Former Union ministers Yashwant Sinha and Arun Shourie have sought a direction from the Supreme Court to initiate perjury proceedings against Union government officials for giving false and misleading information in a sealed envelope in Rafale petitions.
The petitioners, including advocate Prashant Bhushan, contended the government misled the court by giving untruth and suppressing material information.
The top court had dismissed their plea for probe into the 2016 deal to buy Rafale fighter jets from France.
By their fresh application, the petitioners sought an inquiry to identify the officers who were responsible for filing the sealed notes. They also sought a direction for filing a complaint under Section 340 of the Criminal Procedure Code for initiating proceedings for perjury.
On January 1, the petitioners had filed a review petition in the Supreme Court against the December 14, 2018, judgement that had dismissed their plea.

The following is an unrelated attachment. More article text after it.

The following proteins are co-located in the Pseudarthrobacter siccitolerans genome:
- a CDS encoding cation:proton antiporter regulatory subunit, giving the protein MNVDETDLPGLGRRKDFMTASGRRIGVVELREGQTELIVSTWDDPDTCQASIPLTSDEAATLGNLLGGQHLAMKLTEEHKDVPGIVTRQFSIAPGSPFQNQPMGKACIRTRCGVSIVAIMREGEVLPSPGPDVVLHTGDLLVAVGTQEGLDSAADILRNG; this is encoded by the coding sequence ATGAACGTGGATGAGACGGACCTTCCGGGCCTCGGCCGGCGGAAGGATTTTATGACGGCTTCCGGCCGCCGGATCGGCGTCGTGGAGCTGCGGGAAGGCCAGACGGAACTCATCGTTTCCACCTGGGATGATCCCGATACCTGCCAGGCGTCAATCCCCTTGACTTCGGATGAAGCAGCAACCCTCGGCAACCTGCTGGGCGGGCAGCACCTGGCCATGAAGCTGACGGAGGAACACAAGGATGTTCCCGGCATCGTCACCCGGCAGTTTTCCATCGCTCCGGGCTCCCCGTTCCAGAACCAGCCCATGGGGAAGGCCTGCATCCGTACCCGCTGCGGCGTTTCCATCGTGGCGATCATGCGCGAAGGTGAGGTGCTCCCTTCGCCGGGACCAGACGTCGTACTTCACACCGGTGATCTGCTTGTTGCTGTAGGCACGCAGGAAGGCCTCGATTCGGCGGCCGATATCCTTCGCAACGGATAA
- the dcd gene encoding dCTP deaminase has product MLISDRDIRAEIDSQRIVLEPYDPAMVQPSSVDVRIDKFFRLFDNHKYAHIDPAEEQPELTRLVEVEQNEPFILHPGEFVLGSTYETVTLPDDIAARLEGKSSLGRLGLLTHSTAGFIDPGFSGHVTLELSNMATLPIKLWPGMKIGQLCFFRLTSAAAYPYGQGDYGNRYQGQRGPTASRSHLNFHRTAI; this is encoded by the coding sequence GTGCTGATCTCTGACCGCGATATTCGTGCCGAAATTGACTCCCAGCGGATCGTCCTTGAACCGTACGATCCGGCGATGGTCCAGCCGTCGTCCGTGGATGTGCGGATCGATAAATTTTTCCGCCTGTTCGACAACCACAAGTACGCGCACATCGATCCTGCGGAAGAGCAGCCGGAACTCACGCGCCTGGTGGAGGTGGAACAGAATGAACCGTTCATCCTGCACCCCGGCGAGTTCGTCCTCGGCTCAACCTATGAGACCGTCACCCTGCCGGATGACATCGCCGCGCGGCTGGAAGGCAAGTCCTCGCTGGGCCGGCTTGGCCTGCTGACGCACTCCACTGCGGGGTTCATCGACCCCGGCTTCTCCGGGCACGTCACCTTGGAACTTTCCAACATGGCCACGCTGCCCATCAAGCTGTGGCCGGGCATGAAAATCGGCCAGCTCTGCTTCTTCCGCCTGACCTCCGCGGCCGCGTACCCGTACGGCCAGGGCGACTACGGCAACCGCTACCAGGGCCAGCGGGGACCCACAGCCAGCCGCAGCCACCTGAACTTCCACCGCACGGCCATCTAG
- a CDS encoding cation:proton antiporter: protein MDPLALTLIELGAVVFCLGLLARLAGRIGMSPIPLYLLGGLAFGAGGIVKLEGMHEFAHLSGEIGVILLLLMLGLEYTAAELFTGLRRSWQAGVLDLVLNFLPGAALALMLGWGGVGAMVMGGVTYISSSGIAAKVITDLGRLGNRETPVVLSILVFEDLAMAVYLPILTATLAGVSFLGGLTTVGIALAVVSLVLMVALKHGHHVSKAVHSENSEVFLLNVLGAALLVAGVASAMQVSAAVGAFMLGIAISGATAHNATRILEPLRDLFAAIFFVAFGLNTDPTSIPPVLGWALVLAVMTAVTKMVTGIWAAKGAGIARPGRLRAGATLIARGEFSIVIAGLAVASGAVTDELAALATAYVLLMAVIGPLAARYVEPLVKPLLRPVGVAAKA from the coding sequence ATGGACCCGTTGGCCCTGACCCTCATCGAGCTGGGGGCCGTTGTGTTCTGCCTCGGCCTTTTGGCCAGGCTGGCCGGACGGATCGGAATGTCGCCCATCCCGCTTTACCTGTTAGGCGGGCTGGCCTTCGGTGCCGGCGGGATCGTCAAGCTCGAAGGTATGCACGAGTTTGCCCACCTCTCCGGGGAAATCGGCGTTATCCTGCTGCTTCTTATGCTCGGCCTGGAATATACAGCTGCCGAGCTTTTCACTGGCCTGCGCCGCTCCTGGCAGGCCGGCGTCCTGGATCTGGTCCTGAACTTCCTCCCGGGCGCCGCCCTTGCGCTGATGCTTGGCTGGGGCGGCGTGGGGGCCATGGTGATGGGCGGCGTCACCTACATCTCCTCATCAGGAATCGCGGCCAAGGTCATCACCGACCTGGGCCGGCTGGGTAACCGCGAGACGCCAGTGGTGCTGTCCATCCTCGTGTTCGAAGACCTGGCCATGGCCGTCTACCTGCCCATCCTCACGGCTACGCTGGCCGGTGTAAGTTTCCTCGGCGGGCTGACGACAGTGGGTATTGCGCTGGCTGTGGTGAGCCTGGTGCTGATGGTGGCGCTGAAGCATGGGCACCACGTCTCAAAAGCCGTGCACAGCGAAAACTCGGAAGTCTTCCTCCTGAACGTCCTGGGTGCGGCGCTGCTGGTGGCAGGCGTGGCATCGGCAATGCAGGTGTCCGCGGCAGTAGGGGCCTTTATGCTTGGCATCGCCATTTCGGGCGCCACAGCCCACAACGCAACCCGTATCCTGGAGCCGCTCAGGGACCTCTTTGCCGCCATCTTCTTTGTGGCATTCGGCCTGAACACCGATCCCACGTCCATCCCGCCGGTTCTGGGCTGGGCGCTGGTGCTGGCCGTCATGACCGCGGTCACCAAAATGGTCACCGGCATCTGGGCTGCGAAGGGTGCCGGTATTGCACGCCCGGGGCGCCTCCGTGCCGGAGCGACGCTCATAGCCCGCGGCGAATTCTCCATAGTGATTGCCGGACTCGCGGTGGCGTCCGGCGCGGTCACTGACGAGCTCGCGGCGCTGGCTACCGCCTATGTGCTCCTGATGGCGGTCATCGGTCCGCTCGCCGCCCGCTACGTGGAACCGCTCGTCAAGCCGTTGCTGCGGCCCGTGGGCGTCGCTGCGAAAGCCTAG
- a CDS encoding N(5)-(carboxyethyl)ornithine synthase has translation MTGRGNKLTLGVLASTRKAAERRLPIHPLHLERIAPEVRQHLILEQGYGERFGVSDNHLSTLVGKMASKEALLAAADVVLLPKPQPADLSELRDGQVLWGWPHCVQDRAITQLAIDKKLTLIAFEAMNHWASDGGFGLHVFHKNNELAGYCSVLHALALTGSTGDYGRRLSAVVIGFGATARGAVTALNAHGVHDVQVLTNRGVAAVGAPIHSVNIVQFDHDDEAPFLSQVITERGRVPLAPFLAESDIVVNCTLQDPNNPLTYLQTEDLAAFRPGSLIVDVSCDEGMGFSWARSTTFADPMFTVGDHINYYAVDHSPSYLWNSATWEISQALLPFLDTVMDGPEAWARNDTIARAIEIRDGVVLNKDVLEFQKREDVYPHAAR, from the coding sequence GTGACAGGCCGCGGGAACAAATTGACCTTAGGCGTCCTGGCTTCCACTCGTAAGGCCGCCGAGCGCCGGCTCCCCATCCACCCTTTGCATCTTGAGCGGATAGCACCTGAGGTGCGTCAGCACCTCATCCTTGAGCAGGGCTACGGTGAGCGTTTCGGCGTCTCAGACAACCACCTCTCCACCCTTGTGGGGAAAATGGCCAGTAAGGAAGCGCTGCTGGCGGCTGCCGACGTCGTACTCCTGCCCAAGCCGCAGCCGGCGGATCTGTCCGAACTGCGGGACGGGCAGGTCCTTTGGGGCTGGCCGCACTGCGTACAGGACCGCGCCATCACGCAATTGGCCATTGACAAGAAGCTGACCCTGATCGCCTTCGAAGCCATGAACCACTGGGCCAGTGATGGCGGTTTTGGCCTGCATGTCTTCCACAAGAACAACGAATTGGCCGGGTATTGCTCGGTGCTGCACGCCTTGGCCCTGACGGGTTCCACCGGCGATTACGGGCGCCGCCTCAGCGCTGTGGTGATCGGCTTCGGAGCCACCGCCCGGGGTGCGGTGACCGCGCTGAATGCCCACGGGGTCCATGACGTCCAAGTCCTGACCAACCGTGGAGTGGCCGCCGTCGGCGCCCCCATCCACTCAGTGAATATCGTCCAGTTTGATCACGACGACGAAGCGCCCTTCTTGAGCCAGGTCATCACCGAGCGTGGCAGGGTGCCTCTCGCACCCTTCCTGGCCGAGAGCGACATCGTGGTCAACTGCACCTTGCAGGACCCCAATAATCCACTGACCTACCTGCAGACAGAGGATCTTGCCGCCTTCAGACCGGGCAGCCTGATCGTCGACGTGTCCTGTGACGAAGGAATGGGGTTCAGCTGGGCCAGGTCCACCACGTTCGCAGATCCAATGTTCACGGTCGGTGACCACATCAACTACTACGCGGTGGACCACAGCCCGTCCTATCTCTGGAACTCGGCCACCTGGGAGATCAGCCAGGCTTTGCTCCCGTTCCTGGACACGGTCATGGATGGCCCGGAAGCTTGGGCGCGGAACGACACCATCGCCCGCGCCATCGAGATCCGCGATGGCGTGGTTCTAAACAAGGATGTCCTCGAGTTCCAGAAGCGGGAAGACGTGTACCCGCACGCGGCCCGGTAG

They claimed that the judgement contained "patent legal and factual errors". The top court relied upon incorrect claims made by the government in an unsigned note given in a sealed cover, they contended.
On December 15, 2018, the Union government had already approached the court seeking “correction of the errors” in the judgement delivered a day before on a batch of PILs seeking probe into the deal to buy Rafale jets in 2016.
“Unfortunately, an element of misinterpretation of the statement made in the note/bullet points handed over on behalf of the Union of India in the sealed cover appears to have crept in. This has also resulted in a controversy being raised in the public domain,” the Defence Ministry stated in its application.
It sought a direction urgently for corrections in paragraph 25 of its judgement “so that any doubts and or any misunderstanding is not allowed to creep in.”
The application by the government said, “The statement that only a redacted version of the report “is” placed before Parliament, is referred to in the judgment as “only a redacted portion of the report was placed before the Parliament, and is in public domain”.